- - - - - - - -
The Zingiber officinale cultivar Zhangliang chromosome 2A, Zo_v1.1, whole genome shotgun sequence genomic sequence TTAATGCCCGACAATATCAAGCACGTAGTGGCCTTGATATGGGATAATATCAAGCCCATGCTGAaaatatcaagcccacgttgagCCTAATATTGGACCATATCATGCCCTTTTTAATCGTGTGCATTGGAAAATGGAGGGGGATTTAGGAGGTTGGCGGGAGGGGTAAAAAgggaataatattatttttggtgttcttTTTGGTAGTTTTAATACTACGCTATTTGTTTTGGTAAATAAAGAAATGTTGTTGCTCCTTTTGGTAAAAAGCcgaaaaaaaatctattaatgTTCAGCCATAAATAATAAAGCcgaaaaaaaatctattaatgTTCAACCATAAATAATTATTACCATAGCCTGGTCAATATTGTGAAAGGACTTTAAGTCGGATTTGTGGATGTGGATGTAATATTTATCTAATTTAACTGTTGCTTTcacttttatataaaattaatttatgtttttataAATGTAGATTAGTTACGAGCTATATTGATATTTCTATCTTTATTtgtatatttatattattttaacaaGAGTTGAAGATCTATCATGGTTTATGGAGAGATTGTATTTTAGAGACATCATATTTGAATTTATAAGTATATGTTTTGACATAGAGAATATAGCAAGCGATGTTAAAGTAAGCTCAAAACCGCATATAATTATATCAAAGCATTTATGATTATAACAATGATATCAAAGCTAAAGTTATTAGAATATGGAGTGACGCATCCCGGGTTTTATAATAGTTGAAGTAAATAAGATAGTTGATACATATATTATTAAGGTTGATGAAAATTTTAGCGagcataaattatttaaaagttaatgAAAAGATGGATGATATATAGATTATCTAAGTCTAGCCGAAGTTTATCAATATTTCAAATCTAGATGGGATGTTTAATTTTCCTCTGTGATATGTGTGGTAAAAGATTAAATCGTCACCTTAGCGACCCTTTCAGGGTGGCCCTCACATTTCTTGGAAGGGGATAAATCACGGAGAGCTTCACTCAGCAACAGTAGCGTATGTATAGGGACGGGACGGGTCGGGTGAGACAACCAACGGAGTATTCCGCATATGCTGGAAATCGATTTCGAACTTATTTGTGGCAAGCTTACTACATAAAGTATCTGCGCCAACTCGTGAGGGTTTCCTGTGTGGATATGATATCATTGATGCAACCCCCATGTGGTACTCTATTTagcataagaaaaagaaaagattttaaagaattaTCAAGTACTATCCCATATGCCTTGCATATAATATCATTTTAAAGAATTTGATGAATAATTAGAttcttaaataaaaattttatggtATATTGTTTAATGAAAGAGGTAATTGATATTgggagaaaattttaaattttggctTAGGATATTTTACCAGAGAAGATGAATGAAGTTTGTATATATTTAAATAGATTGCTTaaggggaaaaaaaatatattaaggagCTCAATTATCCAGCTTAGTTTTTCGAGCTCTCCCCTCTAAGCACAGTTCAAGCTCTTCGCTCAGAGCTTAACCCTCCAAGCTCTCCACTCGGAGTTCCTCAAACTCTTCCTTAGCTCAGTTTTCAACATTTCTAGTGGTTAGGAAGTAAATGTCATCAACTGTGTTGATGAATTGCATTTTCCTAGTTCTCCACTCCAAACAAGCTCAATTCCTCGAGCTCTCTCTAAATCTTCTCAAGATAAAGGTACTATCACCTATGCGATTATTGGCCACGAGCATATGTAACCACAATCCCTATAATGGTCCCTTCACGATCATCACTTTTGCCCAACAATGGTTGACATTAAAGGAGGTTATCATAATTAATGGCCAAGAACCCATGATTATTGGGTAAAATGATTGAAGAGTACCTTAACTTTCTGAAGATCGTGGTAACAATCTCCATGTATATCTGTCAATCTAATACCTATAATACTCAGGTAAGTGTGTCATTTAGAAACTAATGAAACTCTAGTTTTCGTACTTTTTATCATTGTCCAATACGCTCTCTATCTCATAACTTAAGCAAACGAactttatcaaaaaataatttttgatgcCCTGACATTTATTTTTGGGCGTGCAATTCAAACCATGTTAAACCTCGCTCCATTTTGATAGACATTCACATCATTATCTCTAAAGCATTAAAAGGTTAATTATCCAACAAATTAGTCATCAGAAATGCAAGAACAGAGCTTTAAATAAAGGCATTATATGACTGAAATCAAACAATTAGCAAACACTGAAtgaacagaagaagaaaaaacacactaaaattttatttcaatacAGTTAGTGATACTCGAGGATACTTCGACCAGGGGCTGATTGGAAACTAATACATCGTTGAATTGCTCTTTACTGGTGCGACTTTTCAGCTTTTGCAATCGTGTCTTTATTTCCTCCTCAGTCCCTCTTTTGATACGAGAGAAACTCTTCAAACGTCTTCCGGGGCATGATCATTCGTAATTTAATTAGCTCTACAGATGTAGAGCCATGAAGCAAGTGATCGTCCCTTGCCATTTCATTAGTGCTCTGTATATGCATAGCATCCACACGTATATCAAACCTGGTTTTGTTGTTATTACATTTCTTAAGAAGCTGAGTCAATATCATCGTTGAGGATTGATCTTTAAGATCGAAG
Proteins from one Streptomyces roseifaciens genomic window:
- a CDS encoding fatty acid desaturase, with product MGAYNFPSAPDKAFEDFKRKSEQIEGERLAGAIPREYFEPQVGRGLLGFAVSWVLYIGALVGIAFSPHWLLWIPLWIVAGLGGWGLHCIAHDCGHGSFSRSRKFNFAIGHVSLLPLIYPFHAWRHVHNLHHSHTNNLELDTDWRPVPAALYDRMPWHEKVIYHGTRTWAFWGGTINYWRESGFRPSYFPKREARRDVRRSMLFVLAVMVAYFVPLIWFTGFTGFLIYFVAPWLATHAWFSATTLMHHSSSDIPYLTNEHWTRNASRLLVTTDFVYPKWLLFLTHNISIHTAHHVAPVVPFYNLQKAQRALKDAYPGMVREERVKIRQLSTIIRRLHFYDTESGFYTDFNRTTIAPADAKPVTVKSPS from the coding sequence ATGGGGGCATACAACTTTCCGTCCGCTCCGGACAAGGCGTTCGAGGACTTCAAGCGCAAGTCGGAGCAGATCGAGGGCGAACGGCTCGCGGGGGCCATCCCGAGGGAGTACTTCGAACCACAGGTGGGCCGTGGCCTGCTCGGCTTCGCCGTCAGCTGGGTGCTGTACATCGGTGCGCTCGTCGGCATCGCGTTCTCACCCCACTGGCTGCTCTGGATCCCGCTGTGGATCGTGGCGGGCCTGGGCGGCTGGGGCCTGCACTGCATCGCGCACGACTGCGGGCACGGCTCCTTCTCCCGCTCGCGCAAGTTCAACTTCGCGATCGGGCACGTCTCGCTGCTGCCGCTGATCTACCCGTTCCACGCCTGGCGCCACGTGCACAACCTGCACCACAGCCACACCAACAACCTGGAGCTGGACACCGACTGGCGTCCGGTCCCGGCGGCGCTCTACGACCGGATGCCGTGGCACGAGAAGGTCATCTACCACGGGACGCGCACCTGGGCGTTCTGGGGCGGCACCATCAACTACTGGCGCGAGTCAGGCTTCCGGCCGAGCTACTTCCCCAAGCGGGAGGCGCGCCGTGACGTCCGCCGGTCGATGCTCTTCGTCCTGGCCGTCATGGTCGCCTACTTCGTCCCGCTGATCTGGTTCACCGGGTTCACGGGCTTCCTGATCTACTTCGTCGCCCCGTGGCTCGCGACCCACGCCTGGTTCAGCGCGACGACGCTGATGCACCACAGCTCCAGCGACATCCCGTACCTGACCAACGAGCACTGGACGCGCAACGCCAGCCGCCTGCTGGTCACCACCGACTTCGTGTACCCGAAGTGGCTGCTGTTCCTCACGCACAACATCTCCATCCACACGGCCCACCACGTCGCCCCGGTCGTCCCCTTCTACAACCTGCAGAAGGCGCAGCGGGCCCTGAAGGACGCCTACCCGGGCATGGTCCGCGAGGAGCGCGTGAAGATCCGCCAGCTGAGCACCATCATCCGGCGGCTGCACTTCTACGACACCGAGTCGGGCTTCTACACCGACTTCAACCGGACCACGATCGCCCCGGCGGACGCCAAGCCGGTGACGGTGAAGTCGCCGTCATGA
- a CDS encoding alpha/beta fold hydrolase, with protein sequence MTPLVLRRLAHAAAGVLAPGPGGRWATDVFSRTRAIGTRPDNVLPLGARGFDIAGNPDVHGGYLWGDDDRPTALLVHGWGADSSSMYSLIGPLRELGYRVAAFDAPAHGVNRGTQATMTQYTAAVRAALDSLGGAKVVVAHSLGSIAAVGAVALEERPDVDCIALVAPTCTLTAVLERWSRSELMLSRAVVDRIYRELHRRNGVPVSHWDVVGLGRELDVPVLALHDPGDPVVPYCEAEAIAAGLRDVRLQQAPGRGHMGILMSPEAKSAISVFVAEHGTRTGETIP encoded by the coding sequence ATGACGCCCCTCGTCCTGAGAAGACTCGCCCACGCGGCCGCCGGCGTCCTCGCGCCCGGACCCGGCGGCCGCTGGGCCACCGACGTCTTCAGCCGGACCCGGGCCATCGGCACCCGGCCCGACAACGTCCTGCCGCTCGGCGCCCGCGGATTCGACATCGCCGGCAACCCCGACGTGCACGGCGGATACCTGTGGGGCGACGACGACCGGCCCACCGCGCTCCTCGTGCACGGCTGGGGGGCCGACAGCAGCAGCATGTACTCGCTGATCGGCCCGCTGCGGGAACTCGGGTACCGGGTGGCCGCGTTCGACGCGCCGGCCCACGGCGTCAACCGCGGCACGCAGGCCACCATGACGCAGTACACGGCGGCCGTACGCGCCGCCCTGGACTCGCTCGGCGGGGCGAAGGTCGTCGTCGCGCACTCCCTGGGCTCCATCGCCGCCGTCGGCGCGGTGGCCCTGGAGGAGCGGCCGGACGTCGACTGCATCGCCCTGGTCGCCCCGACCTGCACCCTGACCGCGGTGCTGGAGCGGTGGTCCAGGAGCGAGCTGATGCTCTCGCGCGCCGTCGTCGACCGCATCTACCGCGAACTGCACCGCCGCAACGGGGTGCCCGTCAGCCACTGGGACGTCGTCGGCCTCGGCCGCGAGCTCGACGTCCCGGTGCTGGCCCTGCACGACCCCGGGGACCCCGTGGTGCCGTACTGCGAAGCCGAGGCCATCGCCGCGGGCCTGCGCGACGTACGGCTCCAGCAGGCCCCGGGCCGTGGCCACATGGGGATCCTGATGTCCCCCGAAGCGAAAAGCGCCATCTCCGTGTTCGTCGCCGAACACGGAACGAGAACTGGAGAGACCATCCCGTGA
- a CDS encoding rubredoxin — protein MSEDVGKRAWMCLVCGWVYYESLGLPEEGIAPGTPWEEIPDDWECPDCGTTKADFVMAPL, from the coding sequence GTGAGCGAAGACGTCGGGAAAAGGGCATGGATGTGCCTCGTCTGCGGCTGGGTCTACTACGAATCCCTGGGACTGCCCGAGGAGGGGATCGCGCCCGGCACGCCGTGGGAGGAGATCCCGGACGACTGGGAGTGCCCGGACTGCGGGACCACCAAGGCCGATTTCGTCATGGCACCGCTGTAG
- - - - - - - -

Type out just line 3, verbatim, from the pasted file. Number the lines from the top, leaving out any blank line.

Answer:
- a CDS encoding fatty acid desaturase, with product MGAYNFPSAPDKAFEDFKRKSEQIEGERLAGAIPREYFEPQVGRGLLGFAVSWVLYIGALVGIAFSPHWLLWIPLWIVAGLGGWGLHCIAHDCGHGSFSRSRKFNFAIGHVSLLPLIYPFHAWRHVHNLHHSHTNNLELDTDWRPVPAALYDRMPWHEKVIYHGTRTWAFWGGTINYWRESGFRPSYFPKREARRDVRRSMLFVLAVMVAYFVPLIWFTGFTGFLIYFVAPWLATHAWFSATTLMHHSSSDIPYLTNEHWTRNASRLLVTTDFVYPKWLLFLTHNISIHTAHHVAPVVPFYNLQKAQRALKDAYPGMVREERVKIRQLSTIIRRLHFYDTESGFYTDFNRTTIAPADAKPVTVKSPS from the coding sequence ATGGGGGCATACAACTTTCCGTCCGCTCCGGACAAGGCGTTCGAGGACTTCAAGCGCAAGTCGGAGCAGATCGAGGGCGAACGGCTCGCGGGGGCCATCCCGAGGGAGTACTTCGAACCACAGGTGGGCCGTGGCCTGCTCGGCTTCGCCGTCAGCTGGGTGCTGTACATCGGTGCGCTCGTCGGCATCGCGTTCTCACCCCACTGGCTGCTCTGGATCCCGCTGTGGATCGTGGCGGGCCTGGGCGGCTGGGGCCTGCACTGCATCGCGCACGACTGCGGGCACGGCTCCTTCTCCCGCTCGCGCAAGTTCAACTTCGCGATCGGGCACGTCTCGCTGCTGCCGCTGATCTACCCGTTCCACGCCTGGCGCCACGTGCACAACCTGCACCACAGCCACACCAACAACCTGGAGCTGGACACCGACTGGCGTCCGGTCCCGGCGGCGCTCTACGACCGGATGCCGTGGCACGAGAAGGTCATCTACCACGGGACGCGCACCTGGGCGTTCTGGGGCGGCACCATCAACTACTGGCGCGAGTCAGGCTTCCGGCCGAGCTACTTCCCCAAGCGGGAGGCGCGCCGTGACGTCCGCCGGTCGATGCTCTTCGTCCTGGCCGTCATGGTCGCCTACTTCGTCCCGCTGATCTGGTTCACCGGGTTCACGGGCTTCCTGATCTACTTCGTCGCCCCGTGGCTCGCGACCCACGCCTGGTTCAGCGCGACGACGCTGATGCACCACAGCTCCAGCGACATCCCGTACCTGACCAACGAGCACTGGACGCGCAACGCCAGCCGCCTGCTGGTCACCACCGACTTCGTGTACCCGAAGTGGCTGCTGTTCCTCACGCACAACATCTCCATCCACACGGCCCACCACGTCGCCCCGGTCGTCCCCTTCTACAACCTGCAGAAGGCGCAGCGGGCCCTGAAGGACGCCTACCCGGGCATGGTCCGCGAGGAGCGCGTGAAGATCCGCCAGCTGAGCACCATCATCCGGCGGCTGCACTTCTACGACACCGAGTCGGGCTTCTACACCGACTTCAACCGGACCACGATCGCCCCGGCGGACGCCAAGCCGGTGACGGTGAAGTCGCCGTCATGA